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Short-termism: When is it safe to deviate from your long-term plan?

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ben-jones-headshotOver the last several months, I have been thinking a lot about short-termism – that is, concentrating on a short-term tactic at the expense of a long-term strategy. This has always been a behavioral hurdle for investors and is increasingly an issue for Wall Street and public companies as well. I’ve seen short-termism infiltrate our work and personal lives through social media, tweets and all of the features on the phone in our pocket. Let’s face it: there is no shortage of demand for our attention and time.

As an advisor, you’re versed in the art of long-term planning, and for those goals, short-termism might be thought of as the enemy. However, in keeping a long-term, big-picture perspective, there are many times when using a short-term tactic could actually lead to a better outcome for your clients.

This point really hit home for me a couple months ago when I spoke with Carol Lee Roberts from the IDFA about the topic of divorce financial planning. Nearly all advisors will have at least one client that experiences divorce as a life event – sometimes more than once. Divorce by itself is a relatively short proceeding in the long-term plan of a client, lasting anywhere from three months to 24 months or more in some cases. The planning need during a divorce is for a very specific objective: ensuring an appropriate financial separation. And with the complex rules related to divorce, it often requires specialized expertise outside of your typical focus. This is a situation where you may have the opportunity to augment your knowledge by bringing in an expert. Maybe you have a specialist on your team, or at your firm, or a trusted outside expert that you can refer. Regardless of where you source the expertise, one thing is for sure: this is a short-term engagement.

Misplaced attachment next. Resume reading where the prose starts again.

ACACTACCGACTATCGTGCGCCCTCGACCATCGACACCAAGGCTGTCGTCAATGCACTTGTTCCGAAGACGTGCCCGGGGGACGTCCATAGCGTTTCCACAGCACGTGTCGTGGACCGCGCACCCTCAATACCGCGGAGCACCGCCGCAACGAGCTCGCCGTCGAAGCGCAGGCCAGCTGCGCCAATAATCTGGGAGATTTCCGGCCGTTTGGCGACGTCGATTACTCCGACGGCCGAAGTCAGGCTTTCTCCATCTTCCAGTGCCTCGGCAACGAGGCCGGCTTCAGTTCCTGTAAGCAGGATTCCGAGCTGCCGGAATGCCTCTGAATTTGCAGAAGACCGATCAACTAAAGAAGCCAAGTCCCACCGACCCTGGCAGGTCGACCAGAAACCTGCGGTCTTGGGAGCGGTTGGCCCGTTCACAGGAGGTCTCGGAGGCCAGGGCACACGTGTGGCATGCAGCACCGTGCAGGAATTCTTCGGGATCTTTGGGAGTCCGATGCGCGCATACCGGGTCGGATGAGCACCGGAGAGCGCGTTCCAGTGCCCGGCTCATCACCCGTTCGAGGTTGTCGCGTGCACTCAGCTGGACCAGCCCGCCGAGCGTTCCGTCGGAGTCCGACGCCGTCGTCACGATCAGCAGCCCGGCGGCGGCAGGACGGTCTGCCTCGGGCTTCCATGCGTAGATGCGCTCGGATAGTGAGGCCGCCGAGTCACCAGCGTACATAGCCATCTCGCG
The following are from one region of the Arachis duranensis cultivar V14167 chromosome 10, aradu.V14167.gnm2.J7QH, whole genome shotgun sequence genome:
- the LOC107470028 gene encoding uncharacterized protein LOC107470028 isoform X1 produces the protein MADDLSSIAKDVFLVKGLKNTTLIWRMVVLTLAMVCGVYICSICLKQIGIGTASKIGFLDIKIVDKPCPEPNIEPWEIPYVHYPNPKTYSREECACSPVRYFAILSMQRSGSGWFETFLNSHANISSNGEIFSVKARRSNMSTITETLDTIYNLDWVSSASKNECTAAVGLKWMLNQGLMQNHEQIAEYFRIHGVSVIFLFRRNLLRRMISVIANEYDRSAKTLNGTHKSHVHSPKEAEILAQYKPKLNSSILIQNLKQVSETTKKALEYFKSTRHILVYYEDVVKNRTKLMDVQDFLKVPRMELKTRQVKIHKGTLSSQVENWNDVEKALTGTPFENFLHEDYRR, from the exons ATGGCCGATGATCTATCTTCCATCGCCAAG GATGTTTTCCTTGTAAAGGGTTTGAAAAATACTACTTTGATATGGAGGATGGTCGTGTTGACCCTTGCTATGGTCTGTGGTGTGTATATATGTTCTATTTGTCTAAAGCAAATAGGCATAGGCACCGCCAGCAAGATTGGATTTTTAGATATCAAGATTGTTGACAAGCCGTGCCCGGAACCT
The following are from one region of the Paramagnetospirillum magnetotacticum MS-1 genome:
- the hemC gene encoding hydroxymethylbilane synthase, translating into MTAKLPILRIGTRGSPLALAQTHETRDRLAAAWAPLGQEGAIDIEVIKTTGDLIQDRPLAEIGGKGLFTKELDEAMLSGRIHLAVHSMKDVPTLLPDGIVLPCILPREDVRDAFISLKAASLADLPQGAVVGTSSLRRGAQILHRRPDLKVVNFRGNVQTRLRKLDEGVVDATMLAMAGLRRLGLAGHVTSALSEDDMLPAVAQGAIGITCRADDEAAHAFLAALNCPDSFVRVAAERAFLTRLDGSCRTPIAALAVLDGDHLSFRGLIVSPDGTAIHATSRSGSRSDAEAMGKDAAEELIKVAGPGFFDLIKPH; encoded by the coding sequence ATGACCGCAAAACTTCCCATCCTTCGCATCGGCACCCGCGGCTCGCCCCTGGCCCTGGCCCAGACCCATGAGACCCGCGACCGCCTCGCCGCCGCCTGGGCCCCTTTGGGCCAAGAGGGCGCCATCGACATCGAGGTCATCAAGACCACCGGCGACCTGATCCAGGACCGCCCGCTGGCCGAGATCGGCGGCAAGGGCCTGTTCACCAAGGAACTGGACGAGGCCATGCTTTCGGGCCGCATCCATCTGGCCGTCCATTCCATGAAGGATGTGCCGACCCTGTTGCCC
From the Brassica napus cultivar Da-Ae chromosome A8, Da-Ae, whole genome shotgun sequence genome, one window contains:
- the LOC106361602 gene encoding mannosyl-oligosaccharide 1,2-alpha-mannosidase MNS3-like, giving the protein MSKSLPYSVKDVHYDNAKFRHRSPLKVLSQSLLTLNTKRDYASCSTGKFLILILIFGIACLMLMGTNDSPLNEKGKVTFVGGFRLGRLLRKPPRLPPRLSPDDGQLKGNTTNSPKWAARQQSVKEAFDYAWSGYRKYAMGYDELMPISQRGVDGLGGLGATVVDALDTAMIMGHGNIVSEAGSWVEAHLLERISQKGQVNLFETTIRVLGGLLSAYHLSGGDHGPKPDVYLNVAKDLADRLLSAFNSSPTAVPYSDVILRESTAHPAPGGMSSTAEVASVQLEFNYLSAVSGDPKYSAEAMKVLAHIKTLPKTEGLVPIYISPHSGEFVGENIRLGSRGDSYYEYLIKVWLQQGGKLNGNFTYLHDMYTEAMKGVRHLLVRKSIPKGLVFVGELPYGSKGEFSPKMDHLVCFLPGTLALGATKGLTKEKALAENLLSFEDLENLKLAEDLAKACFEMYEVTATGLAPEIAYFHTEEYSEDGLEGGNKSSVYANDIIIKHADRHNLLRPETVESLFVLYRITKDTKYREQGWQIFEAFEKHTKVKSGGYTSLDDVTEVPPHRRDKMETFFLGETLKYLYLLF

Why might you use a short-term tactic and potentially introduce another “advisor” into the equation?

  • Your client gets the specialized expertise they need to achieve their objective.
  • You are detached from an emotionally charged event in your client’s life. You may not want to be that constant reminder of negative period.
  • You avoid potential conflicts of interest. In the case of divorce, you likely worked with both parties, but working with one and not the other during the divorce process could create a conflict of interest.

So how do you determine when to use a short-term tactic as part of a long-term strategy? Start by answering these three questions:

  1. What is the appropriate time horizon for this tactic to achieve success?
  2. How will I set appropriate expectations for my client?
  3. Based on what I know about the parties involved, how will I manage their behavior to the agreed-upon strategy?

Divorce isn’t the only situation when a short-term tactic might need to come into play. There are other life events (death of a family member, business bankruptcy, job loss, short-term disability, etc.) that may require a short-term tactic to achieve the goal that your client has in mind. Consider taking a goals-based approach – a topic we recently covered on the podcast – to match your advice to the various time horizons of your clients’ objectives. If you’re not sure where to begin, answer the three questions raised above and be sure to tune in to the Better conversations. Better outcomes. podcast.

Hope you have a wonderful and productive week.

Ben Jones

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